Bitcoin trading in China warns by central bank

Bitcoin trading China warnings by central bank, ForexSQ experts say the Bitcoin trading in China warns by central banks as the Bitcoin trading platforms provide high margin trading.

Bitcoin trading China warning

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China’s central bank has warned the country’s Bitcoin exchanges against margin trading and money laundering, in a further step to tighten regulation over the digital currency.

An inspection team from the People’s Bank of China (PBOC) met and gave verbal warnings to company officials of nine Beijing-based Bitcoin trading platforms Wednesday afternoon, according to a PBOC statement Thursday.

The PBOC ordered the exchanges not to engage in margin trading, money laundering or practices violating laws on foreign exchange, taxation and advertising.

Trading platforms will be closed if they seriously violate the regulations, according to the statement.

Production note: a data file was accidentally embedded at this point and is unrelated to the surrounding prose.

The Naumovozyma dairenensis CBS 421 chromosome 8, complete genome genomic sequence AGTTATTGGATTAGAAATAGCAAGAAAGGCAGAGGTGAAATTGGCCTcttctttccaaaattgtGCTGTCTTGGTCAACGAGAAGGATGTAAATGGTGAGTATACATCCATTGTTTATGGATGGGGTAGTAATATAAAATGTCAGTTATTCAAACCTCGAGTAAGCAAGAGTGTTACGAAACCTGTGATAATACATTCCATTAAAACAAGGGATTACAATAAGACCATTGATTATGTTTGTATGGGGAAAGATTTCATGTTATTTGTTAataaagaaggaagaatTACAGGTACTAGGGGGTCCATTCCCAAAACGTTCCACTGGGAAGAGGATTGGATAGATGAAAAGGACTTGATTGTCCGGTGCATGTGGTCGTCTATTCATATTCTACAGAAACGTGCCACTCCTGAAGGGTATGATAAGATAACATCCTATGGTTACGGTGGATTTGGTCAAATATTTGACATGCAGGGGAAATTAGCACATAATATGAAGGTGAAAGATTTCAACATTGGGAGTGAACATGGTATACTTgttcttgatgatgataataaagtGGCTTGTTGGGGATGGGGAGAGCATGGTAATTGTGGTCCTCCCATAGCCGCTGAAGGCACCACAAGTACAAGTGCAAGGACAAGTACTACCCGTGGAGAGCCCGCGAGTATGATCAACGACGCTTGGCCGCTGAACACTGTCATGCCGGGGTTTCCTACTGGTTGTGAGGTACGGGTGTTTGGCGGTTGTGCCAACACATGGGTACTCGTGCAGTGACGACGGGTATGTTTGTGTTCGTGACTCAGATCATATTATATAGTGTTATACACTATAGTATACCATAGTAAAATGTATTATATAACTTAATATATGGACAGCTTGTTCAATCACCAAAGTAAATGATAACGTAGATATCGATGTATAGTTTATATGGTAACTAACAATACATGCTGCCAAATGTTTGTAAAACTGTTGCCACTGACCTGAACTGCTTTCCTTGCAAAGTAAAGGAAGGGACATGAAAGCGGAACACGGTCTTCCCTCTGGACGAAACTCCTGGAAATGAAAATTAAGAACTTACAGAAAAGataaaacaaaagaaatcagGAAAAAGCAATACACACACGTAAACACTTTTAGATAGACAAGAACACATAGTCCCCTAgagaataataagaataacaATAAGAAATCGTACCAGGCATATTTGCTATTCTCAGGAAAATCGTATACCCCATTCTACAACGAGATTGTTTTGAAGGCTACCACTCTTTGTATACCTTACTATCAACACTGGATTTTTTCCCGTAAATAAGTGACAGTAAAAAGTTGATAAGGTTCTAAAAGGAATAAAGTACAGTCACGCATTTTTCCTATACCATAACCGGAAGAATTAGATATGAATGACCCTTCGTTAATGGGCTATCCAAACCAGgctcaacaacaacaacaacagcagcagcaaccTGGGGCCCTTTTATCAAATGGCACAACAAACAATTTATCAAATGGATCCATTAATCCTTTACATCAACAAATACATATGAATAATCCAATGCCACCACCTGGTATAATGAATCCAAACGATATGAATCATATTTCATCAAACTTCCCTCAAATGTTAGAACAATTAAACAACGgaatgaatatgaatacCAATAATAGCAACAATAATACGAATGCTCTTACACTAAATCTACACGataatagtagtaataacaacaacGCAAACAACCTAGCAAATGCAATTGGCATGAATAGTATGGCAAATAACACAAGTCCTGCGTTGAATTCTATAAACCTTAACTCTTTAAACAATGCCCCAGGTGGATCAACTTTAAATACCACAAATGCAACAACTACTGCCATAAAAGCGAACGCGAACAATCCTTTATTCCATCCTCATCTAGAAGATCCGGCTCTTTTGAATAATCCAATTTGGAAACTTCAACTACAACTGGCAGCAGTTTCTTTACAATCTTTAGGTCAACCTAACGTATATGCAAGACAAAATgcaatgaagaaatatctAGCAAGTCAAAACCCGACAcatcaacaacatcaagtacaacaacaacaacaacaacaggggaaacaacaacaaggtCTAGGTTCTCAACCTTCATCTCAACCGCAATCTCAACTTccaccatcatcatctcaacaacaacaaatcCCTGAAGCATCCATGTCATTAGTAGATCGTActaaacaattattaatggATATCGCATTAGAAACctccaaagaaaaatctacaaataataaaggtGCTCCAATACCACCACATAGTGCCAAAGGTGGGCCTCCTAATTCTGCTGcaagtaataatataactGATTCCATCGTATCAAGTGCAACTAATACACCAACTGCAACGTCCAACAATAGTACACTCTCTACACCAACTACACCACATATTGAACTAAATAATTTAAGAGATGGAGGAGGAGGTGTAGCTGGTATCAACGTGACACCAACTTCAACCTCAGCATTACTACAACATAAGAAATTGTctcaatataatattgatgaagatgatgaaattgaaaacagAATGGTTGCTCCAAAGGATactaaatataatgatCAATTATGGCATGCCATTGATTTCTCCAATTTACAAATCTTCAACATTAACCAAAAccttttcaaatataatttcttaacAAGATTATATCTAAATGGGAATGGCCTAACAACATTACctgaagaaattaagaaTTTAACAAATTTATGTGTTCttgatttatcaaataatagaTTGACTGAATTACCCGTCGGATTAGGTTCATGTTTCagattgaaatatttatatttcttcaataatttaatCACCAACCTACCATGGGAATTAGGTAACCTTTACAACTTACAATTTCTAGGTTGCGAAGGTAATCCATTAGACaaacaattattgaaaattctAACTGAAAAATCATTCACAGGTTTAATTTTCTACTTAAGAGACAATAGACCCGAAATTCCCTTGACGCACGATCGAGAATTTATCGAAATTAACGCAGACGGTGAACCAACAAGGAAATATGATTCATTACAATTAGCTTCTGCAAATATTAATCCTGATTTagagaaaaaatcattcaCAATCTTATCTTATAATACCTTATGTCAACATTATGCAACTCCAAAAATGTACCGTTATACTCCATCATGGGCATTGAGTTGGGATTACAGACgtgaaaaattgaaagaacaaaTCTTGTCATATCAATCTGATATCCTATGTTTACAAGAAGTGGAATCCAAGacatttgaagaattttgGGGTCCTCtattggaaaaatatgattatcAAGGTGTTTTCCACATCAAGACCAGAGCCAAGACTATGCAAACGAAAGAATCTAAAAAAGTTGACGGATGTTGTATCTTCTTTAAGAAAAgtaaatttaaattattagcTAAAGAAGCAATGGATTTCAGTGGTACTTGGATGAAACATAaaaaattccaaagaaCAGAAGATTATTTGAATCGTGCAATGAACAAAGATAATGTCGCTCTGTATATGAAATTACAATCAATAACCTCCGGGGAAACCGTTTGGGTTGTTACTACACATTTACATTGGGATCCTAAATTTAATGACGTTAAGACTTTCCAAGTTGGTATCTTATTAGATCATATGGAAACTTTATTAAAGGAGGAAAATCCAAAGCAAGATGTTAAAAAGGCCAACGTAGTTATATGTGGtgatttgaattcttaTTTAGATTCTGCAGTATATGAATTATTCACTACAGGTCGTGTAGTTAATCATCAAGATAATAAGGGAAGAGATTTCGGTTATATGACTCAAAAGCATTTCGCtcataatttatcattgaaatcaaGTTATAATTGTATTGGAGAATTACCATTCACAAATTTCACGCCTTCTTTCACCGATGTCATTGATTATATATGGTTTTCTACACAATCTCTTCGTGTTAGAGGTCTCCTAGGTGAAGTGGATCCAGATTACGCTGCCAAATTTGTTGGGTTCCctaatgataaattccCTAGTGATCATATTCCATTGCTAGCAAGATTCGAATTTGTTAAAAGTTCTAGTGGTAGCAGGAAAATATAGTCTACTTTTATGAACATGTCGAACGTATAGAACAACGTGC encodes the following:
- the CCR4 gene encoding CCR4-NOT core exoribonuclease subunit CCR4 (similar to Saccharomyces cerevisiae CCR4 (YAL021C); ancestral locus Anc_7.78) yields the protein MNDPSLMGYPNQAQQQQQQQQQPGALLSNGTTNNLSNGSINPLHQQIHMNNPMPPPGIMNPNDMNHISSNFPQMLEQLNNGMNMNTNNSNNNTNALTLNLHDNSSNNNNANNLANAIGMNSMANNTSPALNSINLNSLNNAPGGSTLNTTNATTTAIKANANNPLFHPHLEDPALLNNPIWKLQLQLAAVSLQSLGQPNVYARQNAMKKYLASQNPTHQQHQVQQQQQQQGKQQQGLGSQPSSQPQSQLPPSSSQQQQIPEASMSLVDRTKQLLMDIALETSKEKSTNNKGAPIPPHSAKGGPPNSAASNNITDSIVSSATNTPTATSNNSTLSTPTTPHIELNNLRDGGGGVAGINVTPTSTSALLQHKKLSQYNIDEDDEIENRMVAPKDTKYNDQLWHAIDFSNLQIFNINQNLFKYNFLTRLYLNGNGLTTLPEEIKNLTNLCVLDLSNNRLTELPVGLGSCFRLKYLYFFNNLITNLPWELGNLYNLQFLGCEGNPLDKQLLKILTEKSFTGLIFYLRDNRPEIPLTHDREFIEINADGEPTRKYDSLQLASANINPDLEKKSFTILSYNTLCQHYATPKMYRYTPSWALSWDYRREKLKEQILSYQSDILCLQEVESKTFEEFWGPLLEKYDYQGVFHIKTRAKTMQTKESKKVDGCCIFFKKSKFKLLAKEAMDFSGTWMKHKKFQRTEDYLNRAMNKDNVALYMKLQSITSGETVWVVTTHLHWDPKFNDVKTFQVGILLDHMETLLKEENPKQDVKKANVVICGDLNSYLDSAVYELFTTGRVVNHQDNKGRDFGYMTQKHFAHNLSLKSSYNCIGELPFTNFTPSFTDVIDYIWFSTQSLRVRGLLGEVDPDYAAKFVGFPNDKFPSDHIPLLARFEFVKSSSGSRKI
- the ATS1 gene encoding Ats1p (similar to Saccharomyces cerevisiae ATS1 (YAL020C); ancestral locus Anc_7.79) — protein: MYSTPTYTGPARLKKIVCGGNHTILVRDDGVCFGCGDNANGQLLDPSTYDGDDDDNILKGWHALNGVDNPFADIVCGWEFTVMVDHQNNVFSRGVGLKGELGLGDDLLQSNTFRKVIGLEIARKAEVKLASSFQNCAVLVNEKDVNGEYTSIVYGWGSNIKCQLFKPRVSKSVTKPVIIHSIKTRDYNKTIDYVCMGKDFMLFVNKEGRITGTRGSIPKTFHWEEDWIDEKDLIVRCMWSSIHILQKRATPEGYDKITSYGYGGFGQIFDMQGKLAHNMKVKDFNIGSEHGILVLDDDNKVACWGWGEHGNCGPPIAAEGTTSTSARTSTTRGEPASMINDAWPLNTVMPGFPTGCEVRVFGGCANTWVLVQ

The company officials were also reminded of the technology risks of Bitcoin trading.

Bitcoin, without ties to the bank or government, is underpinned by blockchain technology, a digital ledger system that uses cryptography.

It allows users to spend and transfer money anonymously, making the digital currency a handy tool for money laundering and capital flight.

With its help, investors are able to buy with Chinese yuan and sell for US dollars, effectively bypassing the annual forex purchase quota of $50,000.

China has strengthened scrutiny over illegal forex purchases amid capital outflow concerns as the yuan weakened against the US dollar.

Many exchanges also offer margin trading, which allows investors to trade Bitcoin using borrowed funds and capitalize on Bitcoin’s price fluctuations but which also amplifies risk.

The value of Bitcoin surged in the second half of 2016 but plummeted after surpassing 8,000 yuan ($1,165) per unit early in January this year.

Last month, the PBOC conducted on-site checks to BTCChina, the country’s biggest Bitcoin trading platform, and two other major Bitcoin exchanges, Huobi and Okcoin.

The nine exchanges warned Wednesday, included CHBTC, Btc Trade and HaoBTC.

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